The water may be as important to the finished product as any other component. The age of glaciers on mainland North America left a huge limestone shelf extending from southern Indiana down through Kentucky and Tennessee, creating a natural filtering mechanism for water that "sweetens" it by removing iron and other impurities.

Once the grain mixture, called "mash," is joined by the yeast -- itself a proprietary strain owned by particular distillers -- the chemical process takes off. Over a period of about three days, the yeast converts the natural sugar of the grains to alcohol and CO2. The result is "distiller's beer," a slightly sour, yet overtly sweet-smelling liquid with the spent grains and yeast sinking to the bottom of the vats.

Finished whiskey flows into these receivers, then is put into barrels for aging.

The "beer" then is distilled into raw whiskey by heating the liquid, creating steam, which is cooled and forms a more refined liquid. The alcohol is removed at the top, and any fiber and other solid matter is removed from the bottom. Since most distilleries recycle virtually everything, such leftover matter -- sometimes called "wet cake" -- is sold or given to farmers to be used for livestock food.

Typical bourbons are triple distilled, although the number of individual stills, the height of them, and the tubing systems make the actual number of distillations a matter of some debate since the total length run by the whiskey often exceeds a strict mathematical equation.

Morris, a native of Kentucky, has been Woodford Reserve's master distiller since 1999. He is a judge at the prestigious International Wine & Spirit Competition in London, co-chairs the Distilled Spirits Council of the U.S. (DISCUS) Master Distiller's Committee, and is the only American distiller named a "Keeper of the Quaich" by the Scotch Whisky Association.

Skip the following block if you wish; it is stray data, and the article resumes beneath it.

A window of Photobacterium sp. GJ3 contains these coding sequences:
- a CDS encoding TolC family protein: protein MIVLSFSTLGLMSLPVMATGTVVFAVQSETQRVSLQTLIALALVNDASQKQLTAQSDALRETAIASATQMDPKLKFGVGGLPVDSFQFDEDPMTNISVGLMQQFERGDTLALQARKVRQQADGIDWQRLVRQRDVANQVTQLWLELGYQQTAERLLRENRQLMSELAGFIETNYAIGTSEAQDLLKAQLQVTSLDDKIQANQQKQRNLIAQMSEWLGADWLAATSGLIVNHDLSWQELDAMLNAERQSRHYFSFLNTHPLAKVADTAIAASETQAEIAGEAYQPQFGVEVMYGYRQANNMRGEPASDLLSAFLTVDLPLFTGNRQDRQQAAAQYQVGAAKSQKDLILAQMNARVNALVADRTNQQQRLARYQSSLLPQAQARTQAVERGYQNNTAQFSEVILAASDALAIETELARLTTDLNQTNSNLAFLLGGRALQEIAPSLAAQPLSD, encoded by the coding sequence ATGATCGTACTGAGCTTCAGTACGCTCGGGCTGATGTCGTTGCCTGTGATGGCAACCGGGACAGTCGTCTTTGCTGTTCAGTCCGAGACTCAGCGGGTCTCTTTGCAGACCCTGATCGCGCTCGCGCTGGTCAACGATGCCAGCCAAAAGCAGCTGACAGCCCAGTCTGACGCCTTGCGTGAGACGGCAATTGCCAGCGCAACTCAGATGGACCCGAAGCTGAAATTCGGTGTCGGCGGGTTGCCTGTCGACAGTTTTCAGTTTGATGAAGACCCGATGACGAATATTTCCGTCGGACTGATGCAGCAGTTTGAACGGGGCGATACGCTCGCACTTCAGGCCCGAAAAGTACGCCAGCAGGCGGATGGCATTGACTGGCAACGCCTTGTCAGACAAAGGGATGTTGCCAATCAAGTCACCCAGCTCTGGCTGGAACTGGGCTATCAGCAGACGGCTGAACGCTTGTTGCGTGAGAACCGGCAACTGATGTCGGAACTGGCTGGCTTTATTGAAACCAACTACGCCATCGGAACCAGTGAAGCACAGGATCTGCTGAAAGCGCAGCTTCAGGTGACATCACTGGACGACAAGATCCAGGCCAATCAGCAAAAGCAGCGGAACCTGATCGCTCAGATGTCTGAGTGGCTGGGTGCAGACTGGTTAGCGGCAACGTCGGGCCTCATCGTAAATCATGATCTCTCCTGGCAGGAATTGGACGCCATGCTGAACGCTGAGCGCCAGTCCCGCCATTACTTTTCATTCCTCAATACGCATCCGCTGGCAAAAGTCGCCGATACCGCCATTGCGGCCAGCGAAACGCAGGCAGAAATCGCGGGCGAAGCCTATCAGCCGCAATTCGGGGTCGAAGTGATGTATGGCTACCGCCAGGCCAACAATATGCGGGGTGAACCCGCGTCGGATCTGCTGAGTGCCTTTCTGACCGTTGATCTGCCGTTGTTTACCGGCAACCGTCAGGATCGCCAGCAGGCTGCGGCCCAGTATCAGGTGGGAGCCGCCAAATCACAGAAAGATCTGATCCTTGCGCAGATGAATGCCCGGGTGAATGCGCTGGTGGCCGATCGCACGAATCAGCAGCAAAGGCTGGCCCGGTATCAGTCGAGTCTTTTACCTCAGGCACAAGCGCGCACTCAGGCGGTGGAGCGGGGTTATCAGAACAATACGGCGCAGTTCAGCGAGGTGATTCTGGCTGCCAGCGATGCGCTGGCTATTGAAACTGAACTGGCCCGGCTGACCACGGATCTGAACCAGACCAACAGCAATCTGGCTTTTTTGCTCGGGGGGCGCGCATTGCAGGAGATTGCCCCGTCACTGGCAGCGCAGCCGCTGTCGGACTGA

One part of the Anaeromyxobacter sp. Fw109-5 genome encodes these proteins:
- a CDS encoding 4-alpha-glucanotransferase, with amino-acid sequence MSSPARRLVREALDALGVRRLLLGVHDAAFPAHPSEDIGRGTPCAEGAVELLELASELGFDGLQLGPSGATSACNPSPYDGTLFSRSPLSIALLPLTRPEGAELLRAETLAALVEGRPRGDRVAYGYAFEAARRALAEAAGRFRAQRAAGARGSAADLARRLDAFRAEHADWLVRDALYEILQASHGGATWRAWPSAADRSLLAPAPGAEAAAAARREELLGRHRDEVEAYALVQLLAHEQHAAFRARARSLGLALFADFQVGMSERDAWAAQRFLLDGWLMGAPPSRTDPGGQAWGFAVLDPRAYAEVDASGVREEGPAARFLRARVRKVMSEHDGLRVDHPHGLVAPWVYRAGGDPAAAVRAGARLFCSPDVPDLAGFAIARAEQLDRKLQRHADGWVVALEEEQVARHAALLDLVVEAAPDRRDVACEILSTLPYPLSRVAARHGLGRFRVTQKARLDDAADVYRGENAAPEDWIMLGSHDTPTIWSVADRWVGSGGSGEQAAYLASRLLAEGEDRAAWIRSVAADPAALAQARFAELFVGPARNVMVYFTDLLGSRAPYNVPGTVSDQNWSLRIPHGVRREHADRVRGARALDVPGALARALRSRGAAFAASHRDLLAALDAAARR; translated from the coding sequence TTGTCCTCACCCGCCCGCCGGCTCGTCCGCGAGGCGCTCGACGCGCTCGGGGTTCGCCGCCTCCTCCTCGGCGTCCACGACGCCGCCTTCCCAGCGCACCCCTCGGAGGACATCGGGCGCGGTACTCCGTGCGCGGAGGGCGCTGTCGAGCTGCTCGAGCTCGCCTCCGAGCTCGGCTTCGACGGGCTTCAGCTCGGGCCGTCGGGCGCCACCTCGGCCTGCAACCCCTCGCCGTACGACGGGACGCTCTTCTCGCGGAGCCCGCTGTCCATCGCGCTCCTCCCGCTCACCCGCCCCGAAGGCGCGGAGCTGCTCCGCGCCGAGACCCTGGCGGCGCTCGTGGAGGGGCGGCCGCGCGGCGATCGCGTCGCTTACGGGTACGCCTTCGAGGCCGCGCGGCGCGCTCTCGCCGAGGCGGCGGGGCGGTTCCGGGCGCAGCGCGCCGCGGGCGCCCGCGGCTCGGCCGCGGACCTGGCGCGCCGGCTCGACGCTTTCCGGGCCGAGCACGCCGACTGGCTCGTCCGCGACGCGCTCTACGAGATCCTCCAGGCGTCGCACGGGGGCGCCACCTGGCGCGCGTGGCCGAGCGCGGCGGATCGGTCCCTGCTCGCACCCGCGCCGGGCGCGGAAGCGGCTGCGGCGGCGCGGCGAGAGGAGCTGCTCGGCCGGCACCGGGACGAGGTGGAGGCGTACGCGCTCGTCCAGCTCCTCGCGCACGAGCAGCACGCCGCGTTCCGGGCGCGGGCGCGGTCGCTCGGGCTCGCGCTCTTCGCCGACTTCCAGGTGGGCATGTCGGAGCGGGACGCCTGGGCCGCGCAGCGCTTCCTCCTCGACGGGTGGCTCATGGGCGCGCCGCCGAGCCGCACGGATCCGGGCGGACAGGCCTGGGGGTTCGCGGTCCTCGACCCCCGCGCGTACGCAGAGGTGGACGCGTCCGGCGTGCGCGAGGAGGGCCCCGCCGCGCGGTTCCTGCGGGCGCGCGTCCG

------ $1,000 julep coming up ----------------------
In my never-ending quest to keep you abreast of the latest in wildly inflated cocktail prices, here's a timely entry in the sweepstakes: a $1,000 drink in honor of the Kentucky Derby.

As the official drink maker of the Derby, Woodford Reserve has come up with a blend of ingredients from around the world to top its mint julep offering of last year. Woodford is offering 132 of the special cocktails in gold cups, some of which will be auctioned off by Christie's. Each will be engraved with the name of a Derby-winning horse.

A batch of premium bourbon from the Labrot & Graham Distillery mixed with organic sugar from Australia, mint from Ireland and ice from the Bavarian Alps.

"We did try to make the ultimate mint julep, and that's something that we're striving for again this year," Wayne Rose, Woodford Reserve's brand director, said in a prepared statement. "It'll be a little bit different taste, but that's because the ingredients are a little bit different."

The auction of 11 gold cups featuring Triple Crown winners and carrying three rubies — signifying the Derby, Preakness and Belmont legs of the Triple Crown, and of two other diamond-studded cups -- for Barbaro, last year's winner, and the first Derby champ, Aristides -- is scheduled to begin at noon Tuesday. The remaining cups can be purchased on Woodford Reserve's Derby Web site. Auction proceeds will go to the Thoroughbred Retirement Foundation, which helps retired horses and disabled jockeys.